2) The Petroleum Activities Regulation (P.A.R.), also available online on the website of the L.P.A. The P.A.R. presents the applications decrees for the O.P.R.L. It covers several rules stipulated in the law. The P.A.R. provides the regulations pursuant to conducting petroleum activities including: the legal representation of the right holder, the management system, the general duties of the operator and the right holder, the strategic environmental assessment, the exploration and production rights, the petroleum production and transportation, the cessation of petroleum activities and decommissioning, and other activities.

For I.O.C.s, together the articles of the O.P.R.L and of the P.A.R.s surely provide some fundamental information in order to understand how to work in Lebanon's offshore waters. But, without a definitive E.P.A., which has to include all the biddable and non-biddable terms, for I.O.C.s it's difficult to economically evaluate the pros and cons of investing in the development of Lebanon's offshore natural gas. Presently, in relation to the contractual part, in addition to these two documents, on the L.P.A. website there is only a page titled "THE EXPLORATION AND PRODUCTION AGREEMENT" where there is just some preliminary and basic information about Lebanon's future E.P.A.






Now, let's put aside Lebanon's prequalification criteria, which are not the main topic of this analysis (in any case the slides below will clarify them), and let's analyze the current available details of the future Lebanese E.P.A. with its available fiscal terms. This does not mean that prequalification criteria do not have an impact on the possible future fiscal terms, because as Carole Nakhle, the director of Crystol Energy, recently (July 2015) wrote:

The pre-qualification criteria that the country [Lebanon] selected clearly created a bias toward large oil companies, the rationale being that Lebanon’s oil and gas resources lie in deepwater and the larger players have the expertise and capital to exploit them.

In practice, when a country defines its prequalification criteria, it indirectly orients the kind of E.P.A. (contract) that the prequalified companies will accept and sign later. The idea is that, if a country delineates prequalification criteria targeting for instance large petroleum companies, later when it writes its E.P.A., it will have to draft a contract with fiscal parameters in line (or at least partially in line) with the desiderata of large petroleum companies — if the government does not proceed so, it will have probably nullified the prequalification results, and it will have to start the process for a second time.

Lebanon has opted to sign Production Sharing Contracts (P.S.C.s). The slides below provide some details concerning the structure of today's general P.S.C.s. The scheme released by the L.P.A. shows that Lebanese P.S.C.s are well in line with the most basic form of a classic P.S.C., which has four components as shown by the table below. 

In Lebanon: it's fixed by legislation
Cost Recovery
In Lebanon: biddable
Profit Petroleum
In Lebanon: biddable
In Lebanon: it's fixed by legislation






In addition to the four mentioned components, the O.P.R.L. Art. 6 (State Participation), affirms that the state maintains the right to carry out or participate in petroleum activities. Apparently, the state participation option will not be part of Lebanon's first licensing round. So, presently, there is no state participation in the E.P.A. at the time of award, but, the state or any entity owned by the state could in the future become a right holder pursuant to additional assignment rules, and early termination and forced assignment rules. At the time of this writing, state participation has yet to be defined. And, until now, petroleum literature has not been able to demonstrate that direct state participation provides some additional benefits that could not be achieved from taxes — many a time states decide to participate on the ground of non-economic considerations, e.g., control, technology transfer, national pride. For sure, for a state, state participation augments administrative complexity and risk, while for the investing I.O.C.s, it represents a cost and sometimes the implementation of suboptimal decisions concerning the hydrocarbons development. So, for a country as small as Lebanon, the benefits of establishing a national petroleum company are not so evident.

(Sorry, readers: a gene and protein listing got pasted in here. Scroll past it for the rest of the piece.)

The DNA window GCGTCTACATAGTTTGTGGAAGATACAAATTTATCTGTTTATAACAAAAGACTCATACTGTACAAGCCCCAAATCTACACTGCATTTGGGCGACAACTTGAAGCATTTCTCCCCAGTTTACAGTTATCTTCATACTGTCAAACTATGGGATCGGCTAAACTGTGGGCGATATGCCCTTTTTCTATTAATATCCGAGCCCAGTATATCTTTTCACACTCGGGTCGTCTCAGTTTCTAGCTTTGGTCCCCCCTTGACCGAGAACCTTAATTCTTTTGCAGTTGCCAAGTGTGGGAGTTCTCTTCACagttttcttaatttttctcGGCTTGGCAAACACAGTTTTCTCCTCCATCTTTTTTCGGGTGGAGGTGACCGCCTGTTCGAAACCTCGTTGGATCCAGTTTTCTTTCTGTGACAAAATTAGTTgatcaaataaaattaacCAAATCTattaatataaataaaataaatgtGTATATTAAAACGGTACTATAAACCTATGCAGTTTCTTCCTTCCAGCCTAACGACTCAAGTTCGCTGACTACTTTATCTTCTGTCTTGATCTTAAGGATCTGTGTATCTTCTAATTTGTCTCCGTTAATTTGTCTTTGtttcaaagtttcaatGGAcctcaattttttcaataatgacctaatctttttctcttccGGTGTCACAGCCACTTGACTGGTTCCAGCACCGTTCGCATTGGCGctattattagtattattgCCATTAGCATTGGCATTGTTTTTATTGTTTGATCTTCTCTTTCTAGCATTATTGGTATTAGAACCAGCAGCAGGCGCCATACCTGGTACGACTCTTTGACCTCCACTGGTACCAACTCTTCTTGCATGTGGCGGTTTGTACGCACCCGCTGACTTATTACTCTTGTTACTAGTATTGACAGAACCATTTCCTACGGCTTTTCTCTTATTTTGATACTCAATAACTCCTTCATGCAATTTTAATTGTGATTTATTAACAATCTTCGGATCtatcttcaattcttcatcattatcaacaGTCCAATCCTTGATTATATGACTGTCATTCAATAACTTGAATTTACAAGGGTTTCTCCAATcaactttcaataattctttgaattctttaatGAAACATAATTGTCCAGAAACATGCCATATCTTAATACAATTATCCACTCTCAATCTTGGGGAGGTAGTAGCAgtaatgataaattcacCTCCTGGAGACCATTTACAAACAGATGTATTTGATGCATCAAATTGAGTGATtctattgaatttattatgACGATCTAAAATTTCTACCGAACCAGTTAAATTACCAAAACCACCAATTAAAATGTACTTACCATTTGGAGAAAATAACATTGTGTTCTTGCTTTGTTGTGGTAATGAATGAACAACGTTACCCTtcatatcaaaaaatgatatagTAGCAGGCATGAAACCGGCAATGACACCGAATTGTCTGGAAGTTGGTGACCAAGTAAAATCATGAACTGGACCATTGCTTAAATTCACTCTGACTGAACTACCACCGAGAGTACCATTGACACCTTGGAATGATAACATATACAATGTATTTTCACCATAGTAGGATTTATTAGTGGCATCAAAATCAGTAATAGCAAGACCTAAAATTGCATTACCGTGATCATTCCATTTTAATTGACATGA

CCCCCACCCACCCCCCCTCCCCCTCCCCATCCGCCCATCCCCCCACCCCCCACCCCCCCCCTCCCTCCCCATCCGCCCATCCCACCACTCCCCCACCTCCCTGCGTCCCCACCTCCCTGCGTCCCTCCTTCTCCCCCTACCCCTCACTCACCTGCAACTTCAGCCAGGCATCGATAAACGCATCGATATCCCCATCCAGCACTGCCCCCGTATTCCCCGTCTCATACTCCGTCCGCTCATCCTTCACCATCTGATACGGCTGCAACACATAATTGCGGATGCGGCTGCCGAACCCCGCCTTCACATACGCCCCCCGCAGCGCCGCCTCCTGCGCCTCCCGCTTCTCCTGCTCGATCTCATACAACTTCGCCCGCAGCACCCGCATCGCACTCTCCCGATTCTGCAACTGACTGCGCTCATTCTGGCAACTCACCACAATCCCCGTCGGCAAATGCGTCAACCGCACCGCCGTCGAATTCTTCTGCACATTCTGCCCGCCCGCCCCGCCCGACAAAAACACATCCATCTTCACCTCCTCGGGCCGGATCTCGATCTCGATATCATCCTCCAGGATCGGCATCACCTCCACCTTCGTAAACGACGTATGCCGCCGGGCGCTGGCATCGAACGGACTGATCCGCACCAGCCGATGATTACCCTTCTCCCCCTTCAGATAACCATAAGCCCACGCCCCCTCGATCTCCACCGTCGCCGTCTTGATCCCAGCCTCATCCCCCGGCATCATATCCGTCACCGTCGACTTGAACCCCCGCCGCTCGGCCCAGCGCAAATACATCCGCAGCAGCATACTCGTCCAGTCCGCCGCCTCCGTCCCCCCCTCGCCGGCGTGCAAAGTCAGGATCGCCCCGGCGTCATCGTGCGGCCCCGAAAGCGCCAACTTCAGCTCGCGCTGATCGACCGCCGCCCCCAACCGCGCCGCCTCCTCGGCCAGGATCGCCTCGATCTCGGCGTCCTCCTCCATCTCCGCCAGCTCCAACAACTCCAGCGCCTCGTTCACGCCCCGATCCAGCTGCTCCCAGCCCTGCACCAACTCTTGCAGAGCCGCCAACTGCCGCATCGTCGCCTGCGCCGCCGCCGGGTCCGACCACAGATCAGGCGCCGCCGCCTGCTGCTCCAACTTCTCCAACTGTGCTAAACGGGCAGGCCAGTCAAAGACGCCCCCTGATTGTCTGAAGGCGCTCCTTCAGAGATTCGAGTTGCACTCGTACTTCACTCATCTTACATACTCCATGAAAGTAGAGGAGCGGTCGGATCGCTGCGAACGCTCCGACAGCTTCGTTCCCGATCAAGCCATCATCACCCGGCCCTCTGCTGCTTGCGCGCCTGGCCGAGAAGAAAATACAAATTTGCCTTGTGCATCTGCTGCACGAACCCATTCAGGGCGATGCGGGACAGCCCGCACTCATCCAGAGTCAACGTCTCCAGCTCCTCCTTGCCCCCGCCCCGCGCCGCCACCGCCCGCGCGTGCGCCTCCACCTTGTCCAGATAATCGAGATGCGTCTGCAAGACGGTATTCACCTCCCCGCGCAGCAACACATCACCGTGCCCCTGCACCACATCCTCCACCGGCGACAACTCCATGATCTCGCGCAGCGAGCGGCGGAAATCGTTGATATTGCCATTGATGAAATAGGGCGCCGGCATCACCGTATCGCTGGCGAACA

Summing up Lebanon's proposed E.P.A. should consist of four or five elements.


In light of the presence of a royalty, some commentators see the Lebanese P.S.C. as a hybrid between a concession and a P.S.C. This is an opinable point of view because most of modern P.S.C.s have a royalty included. Moreover, governments have the objective of maximizing the value of government revenues in their petroleum arrangements with I.O.C.s. and they can reach this goal through whatever petroleum arrangement they decide to sign: concession, P.S.C., and service contract.


The E.P.A. seems to primarily recall the definitions set forth in the O.P.R.L. and the P.A.R. So, as defined in Art.1 of the O.P.R.L., the E.P.A. is "[a]n agreement concluded between the State and no less than three Right Holders". A right holder can be a single company or a group of companies in which at least one meets the prequalification eligibility criteria set forth in the Pre-Qualification Decree. One of them is the operator (with at least a 35 percent participating interest, while non-operators have a minimum 10 percent participating interest), responsible for carrying out day-to-day activities, although all right holders are jointly and severally liable for their obligations. The idea of an unincorporated joint venture (U.J.V.) is quite common in petroleum ventures, while it's unusual in the mining sector where major companies own majority stakes in locally incorporated vehicles. U.J.V.s serve the interest of both governments (more involved actors) and I.O.C.s (more flexibility).

According to the information concerning the E.P.A. posted online by the L.P.A., right holders may explore for petroleum during a five-year exploration phase, which is divided into two periods respectively of three years and two years. This exploration phase may be extended up to 10 years with the approval of the council of ministries. This timeframe, apart from the distinction of the five-year exploration phase into two periods, is in line with the text of the O.P.R.L. where: